Fourier-domain optical-coherence tomography (OCT) is now being widely used for biomedical imaging with a resolution of several micrometers. The improved performance is attributed mainly to new wavelength-swept laser sources with high tuning speeds and high output power. Using a Fourier-domain modelocking (FDML) technique, researchers at the University of Toronto and Ryerson University (both in Toronto, ON, Canada) have developed one of the most powerful wavelength-swept light sources to date.1 Their 52.6 mW fiber laser sweeps at a repetition rate of 62.6 kHz over a 113 nm tuning range centered at 1320 nm. The long coherence length of the source extends the OCT ranging depth to 8.1 mm with an axial resolution of 7.9 µm in air (approximately 5.8 µm in tissue, assuming a refractive index of 1.3).
The wavelength-swept source uses a broadband semiconductor optical amplifier (SOA) from Covega (Jessup, MD) as an amplifying medium in a fiber ring-laser configuration with a 3.3 km fiber delay line. A fiber-optic collimator couples light between the fiber and a polygon-based scanner that consists of an 830-lines/mm grating, a confocal telescope, a 72-facet polygon mirror from Lincoln Laser (Phoenix, AZ), and a gold-coated reflection mirror.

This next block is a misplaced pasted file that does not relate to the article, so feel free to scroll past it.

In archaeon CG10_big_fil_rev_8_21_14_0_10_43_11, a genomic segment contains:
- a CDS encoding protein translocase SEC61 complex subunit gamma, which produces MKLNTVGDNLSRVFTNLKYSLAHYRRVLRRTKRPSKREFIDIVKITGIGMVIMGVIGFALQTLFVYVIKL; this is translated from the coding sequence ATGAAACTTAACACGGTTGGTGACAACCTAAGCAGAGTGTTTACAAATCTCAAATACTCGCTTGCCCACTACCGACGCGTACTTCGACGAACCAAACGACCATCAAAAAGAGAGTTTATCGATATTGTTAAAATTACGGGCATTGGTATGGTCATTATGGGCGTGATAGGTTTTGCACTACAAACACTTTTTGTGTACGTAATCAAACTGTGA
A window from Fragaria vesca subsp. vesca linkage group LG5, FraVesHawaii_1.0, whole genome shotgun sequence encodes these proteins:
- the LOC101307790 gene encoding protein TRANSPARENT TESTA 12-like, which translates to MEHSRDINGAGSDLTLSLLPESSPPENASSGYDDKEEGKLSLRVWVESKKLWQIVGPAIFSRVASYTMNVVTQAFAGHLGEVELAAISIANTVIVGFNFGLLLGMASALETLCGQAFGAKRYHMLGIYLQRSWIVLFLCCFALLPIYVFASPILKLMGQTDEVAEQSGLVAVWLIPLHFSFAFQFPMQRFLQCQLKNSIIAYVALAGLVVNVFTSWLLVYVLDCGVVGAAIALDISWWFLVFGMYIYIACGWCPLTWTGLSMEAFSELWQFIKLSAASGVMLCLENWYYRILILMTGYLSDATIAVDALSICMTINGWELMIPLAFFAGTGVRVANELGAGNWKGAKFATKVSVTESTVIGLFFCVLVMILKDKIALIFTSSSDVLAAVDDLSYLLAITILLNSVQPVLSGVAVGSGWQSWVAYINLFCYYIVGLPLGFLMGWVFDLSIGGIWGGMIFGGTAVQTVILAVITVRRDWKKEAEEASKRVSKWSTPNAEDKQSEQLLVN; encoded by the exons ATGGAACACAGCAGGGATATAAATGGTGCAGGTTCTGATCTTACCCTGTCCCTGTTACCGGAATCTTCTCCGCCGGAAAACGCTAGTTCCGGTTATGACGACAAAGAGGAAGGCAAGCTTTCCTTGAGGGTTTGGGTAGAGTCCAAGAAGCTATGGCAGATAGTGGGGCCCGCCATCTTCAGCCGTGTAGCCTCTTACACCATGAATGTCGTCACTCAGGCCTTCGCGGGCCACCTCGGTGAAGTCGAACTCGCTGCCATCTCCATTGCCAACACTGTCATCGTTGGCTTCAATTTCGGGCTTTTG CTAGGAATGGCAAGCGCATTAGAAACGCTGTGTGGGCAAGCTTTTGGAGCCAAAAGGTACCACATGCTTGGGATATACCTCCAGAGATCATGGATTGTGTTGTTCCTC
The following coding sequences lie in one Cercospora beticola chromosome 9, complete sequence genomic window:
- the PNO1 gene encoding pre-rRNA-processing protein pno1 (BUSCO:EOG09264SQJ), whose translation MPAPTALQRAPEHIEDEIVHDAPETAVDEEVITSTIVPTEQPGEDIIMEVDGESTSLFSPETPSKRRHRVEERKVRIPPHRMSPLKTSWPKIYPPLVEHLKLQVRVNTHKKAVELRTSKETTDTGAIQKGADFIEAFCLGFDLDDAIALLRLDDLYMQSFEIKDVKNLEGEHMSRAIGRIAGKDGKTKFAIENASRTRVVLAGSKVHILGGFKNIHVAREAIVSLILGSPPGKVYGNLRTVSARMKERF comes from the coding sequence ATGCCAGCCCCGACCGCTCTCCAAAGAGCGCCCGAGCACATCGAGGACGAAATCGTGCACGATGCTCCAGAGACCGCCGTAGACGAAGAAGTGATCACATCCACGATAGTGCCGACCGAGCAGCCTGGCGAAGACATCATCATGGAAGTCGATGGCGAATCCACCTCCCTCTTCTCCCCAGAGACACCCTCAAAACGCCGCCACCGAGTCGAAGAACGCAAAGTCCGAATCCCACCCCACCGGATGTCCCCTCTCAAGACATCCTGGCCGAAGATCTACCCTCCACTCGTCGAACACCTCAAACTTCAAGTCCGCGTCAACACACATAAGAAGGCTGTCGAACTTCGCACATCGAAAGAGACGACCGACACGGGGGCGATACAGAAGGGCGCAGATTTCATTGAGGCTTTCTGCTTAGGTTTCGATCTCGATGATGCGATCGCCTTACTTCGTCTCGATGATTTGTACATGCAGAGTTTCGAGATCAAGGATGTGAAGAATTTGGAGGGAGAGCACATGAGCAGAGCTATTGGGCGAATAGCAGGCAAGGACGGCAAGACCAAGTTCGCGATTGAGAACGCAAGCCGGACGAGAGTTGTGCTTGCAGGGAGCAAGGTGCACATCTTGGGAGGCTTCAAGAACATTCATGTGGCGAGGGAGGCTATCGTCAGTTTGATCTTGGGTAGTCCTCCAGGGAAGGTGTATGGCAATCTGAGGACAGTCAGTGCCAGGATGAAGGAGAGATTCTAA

Beams with specific wavelength components are reflected at a specific time by the spinning polygon mirror, and are fed back to the laser cavity. The wavelength tuning range of the system is defined by the number of facets of the polygon mirror, the focal lengths of the confocal telescope system, and the period of the grating used. For a sweeping range of 112 nm and a 3.3 km fiber delay line, a 62.6 kHz sweeping rate is achieved experimentally, which agrees well with the calculated modelocked frequency of 62.7 kHz.
The coherence length of the laser source was investigated by measuring the peak Fourier sensitivities as a function of the reflection depths. An OCT ranging depth of 8.1 mm was achieved experimentally, corresponding to a 16.2 mm optical path difference in air with an 8.7 dB (1/e2) decrease in sensitivity. The Fourier components are still distinguishable even when the ranging depth exceeds 15 mm.
The researchers note that a wavelength-swept laser source with high power, high repetition rate, and long coherence length can also be used in a wide range of applications such as real-time three-dimensional biomedical imaging and optical sensing (strain and temperature) for buildings, dams, and in petroleum extraction.
- G.Y. Liu et al., Optics Express 16(18) 14095 (Sept. 1, 2008).